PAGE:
Although the size of Bonhams’ (27.5/25/20/14.5% buyer’s premium) latest 19th Century and British Impressionist Art sale in London was smaller in terms of number of lots than equivalent sales from before the pandemic, some notable bidding action was witnessed among the works on offer.
Overall, the 83-lot auction on March 31 raised £2.17m including premium with a respectable take-up rate of 81% by lot and 91% sold by value. While a painting by Alice Boyd (1823-97) was the commercial highlight, making £190,000 and setting a record price 29 times over estimate, a number of other lots also caught the eye.
Owned by an emperor
These included a set of five paintings representing the five senses by Henri Guillaume Schlesinger (1814-93) which came to auction with an illustrious provenance.
Les Cinq Sens caused quite a stir when they were first exhibited at the Paris Salon of 1865 where, according to Bonhams’ research, they were acquired as a group for 25,000 francs by the French Emperor Napoléon III himself. The artist received the Lé-gion d’Honneur the following year.
Subsequently owned by Sir Richard Wallace, the British art collector who kept the pictures first in his château near Paris and then at Sudbourne Hall in Suffolk, they were then sold at Christie’s in 1913. The works were later acquired in the 1960s by the farming and poultry tycoon Bernard Matthews for Great Witchingham Hall near Norwich.
The works depicted two models in different poses with each canvas representing touch, sight, hearing, smell and taste respectively.
The catalogue described the subjects as ‘elegant and charming’ and, while the style may have been a bit saccharine for some, the pictures were deemed fine examples of the artist’s skill as a painter.
Born in Frankfurt, Schlesinger studied at the Fine Arts Academy in Vienna before moving permanently to France, exhibiting regularly and successfully at the Salon between 1840-90.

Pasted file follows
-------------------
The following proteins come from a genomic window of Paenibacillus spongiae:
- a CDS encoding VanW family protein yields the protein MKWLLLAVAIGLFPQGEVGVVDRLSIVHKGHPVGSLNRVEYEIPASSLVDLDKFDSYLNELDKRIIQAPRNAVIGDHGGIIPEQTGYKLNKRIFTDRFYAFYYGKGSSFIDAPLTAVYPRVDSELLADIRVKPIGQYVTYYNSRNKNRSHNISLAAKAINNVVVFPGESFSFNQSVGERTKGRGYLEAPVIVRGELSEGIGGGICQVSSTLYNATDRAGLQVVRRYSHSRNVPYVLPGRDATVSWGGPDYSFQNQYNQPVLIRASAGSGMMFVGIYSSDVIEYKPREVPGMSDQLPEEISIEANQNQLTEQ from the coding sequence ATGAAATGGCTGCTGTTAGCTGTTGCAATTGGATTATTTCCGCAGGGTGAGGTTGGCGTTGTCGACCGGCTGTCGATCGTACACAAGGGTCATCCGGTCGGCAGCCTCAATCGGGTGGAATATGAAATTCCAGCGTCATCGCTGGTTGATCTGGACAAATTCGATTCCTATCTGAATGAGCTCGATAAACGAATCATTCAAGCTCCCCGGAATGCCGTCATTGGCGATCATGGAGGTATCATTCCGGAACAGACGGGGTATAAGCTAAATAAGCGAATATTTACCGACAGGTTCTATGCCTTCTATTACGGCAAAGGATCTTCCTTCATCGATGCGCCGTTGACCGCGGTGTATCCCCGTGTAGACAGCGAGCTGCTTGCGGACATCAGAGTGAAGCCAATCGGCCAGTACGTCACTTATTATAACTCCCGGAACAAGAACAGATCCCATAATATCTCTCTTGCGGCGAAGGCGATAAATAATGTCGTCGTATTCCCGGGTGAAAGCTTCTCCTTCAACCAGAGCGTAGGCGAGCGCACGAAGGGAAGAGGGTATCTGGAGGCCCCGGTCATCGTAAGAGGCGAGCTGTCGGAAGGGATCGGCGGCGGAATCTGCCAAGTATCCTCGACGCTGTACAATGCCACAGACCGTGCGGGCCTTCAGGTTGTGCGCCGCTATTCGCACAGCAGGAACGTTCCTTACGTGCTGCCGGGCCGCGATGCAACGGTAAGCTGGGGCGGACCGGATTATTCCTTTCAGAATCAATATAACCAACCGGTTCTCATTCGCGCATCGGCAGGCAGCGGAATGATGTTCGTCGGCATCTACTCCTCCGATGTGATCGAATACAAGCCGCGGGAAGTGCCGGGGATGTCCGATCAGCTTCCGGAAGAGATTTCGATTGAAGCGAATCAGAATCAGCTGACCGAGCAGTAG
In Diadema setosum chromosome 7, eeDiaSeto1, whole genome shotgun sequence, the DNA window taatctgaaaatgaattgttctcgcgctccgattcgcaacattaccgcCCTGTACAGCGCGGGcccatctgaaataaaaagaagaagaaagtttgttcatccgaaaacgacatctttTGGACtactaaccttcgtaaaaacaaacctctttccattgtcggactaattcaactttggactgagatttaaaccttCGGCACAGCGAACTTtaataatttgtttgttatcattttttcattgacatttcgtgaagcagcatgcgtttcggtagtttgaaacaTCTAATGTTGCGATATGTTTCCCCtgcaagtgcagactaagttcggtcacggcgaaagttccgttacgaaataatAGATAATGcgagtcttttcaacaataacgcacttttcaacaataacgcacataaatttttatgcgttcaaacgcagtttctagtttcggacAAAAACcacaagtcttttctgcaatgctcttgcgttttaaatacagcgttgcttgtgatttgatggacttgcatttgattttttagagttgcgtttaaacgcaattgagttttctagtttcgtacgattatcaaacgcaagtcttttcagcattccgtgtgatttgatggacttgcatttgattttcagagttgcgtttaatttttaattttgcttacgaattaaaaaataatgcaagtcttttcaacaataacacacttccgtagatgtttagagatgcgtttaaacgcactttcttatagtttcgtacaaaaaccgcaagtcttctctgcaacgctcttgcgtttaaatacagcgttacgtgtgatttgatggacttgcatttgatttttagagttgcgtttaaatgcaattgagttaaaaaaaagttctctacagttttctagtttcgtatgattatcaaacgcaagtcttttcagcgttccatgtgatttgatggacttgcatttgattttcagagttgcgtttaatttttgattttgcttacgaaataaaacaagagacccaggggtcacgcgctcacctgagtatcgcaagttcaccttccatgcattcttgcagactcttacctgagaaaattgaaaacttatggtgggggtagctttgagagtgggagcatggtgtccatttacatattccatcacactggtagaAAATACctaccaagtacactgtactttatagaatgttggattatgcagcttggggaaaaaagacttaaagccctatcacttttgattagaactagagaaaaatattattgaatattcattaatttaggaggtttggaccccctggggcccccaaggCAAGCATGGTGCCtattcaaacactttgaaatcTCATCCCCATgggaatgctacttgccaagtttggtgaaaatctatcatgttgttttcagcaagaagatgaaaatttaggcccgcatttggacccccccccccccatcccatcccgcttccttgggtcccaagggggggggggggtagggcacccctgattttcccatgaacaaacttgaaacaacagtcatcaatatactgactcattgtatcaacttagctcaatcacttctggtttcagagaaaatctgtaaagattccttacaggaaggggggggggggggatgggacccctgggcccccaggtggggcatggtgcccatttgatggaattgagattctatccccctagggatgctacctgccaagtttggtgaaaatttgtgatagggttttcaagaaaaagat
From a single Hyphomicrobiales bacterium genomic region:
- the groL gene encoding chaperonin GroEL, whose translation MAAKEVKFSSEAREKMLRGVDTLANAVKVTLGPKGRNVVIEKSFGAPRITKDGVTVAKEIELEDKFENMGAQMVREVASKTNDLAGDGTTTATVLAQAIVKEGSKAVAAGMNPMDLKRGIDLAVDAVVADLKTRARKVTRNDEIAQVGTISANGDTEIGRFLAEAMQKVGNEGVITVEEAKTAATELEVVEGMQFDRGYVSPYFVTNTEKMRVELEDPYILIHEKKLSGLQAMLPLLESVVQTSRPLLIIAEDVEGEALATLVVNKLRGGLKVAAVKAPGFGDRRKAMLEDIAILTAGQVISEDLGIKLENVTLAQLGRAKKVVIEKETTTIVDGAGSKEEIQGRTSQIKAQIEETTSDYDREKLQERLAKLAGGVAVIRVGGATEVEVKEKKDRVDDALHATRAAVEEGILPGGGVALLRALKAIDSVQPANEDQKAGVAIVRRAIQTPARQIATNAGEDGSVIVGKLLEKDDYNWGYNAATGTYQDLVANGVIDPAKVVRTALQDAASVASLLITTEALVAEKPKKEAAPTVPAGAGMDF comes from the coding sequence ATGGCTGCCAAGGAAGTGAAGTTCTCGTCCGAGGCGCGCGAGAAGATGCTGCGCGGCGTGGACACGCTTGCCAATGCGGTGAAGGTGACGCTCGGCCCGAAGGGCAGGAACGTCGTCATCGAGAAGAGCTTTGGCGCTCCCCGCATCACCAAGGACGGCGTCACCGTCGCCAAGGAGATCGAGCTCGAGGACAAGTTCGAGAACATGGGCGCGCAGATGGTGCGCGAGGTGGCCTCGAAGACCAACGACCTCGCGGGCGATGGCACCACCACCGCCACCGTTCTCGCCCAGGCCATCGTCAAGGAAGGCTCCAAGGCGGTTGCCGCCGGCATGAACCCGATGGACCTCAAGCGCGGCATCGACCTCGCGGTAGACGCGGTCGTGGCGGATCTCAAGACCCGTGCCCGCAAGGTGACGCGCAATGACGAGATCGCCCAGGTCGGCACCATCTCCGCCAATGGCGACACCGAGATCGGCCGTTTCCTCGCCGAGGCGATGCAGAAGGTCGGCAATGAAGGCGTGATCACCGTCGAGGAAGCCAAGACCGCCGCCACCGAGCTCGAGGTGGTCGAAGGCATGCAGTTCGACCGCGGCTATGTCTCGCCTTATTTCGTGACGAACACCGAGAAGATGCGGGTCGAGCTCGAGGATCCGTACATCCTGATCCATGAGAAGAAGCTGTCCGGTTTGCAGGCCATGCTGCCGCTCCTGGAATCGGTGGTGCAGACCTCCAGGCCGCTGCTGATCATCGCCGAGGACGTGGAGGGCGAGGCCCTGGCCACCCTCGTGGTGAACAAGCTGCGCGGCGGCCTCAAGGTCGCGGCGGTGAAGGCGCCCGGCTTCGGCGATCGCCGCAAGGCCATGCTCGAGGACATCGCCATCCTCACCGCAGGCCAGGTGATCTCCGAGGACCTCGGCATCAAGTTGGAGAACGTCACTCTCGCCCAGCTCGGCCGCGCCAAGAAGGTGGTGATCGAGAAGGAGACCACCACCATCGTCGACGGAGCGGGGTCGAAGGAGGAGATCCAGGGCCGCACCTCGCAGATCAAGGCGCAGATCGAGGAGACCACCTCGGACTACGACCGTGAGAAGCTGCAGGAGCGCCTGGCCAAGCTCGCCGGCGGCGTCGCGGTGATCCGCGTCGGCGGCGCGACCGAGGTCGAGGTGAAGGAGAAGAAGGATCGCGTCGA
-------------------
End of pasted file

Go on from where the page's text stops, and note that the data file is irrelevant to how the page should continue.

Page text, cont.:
All the oil on canvases here measured 3ft 10in x 2ft 11in (1.16m x 90cm) and the lot was estimated at £70,000-100,000. On the day it drew competition from a number of bidders from different countries before it was knocked down at £160,000. Equating to £32,000 per picture, the price looked relatively strong given that only three works by the artist had made a comparatively higher price.
The record for an individual work by Schlesinger is the £70,000 bid for an earlier portrait of Ottoman Sultan Mahmud II that sold at Sotheby’s in April 2009.
Head of 19th Century and British Impressionist Art at Bonhams Charles O’Brien said: “These are beautiful paintings which impressed when they were first exhibited more than 150 years ago and have never lost their appeal.
“Bidding was international and intense, and the price reflects not only the high quality of the works but also the continued strength of the market for the very best 19th century genre paintings.”
Elsewhere in the sale, two works by John William Godward (1871-1922) were on offer, one of which, Waiting for the Procession, came from a private collection in the US.
Depicting two women perching on a classical monument, the 3ft 6in x 3ft 4in (1.07m x 71cm) oil on canvas which was signed and dated JW Godward 90, originally sold for £90, the most expensive work produced by the artist up to that time.
Here it was offered with a £200,000-300,000 estimate. Although it sold under expectations at £190,000, this was the joint top lot of the sale.
The following Godward lot, a much smaller work, made a lesser sum but drew more bidding. Study for Amaryllis, a 7 x 9in (18 x 23cm) signed oil on panel from 1903, was a fully worked-up preparatory study for a larger painting which was bought by soap manufacturer A&F Pears and published as a chromolithographic print in the 1906 Pears Annual.
With the fair-haired maiden reclining on a marble seat draped with a tiger skin, the work was described in Vern Swanson’s 2018 edition of his biography of the artist as an “exquisite example of classical treatment”. Finding admirers at the auction too, it overshot a £12,000- 18,000 estimate and was knocked down at £55,000 – a considerable price per square inch.
A landscape by John Edward Newton (1835-91) depicting a view near Sefton, Merseyside, also attracted bids against a £10,000-15,000 estimate.
The artist was a member of the Liverpool Academy who was influenced by the Pre-Raphaelites and, like his companion and friend James Campbell, he left his native city and moved to London, exhibiting at the Royal Academy between 1862-87.
His work is relatively scarce and seldom appears at auction. The 21½in x 2ft 9in (55 x 83cm) oil on canvas here, which was signed with the artist’s initials and dated 1863, was a known work. It had passed through London dealer Julian Hartnoll and until recently had been on loan from a private collection to the Williamson Art Gallery & Museum in Birkenhead.
At Bonhams, it was bid to £14,000, a sum that appears to be an auction record for the artist.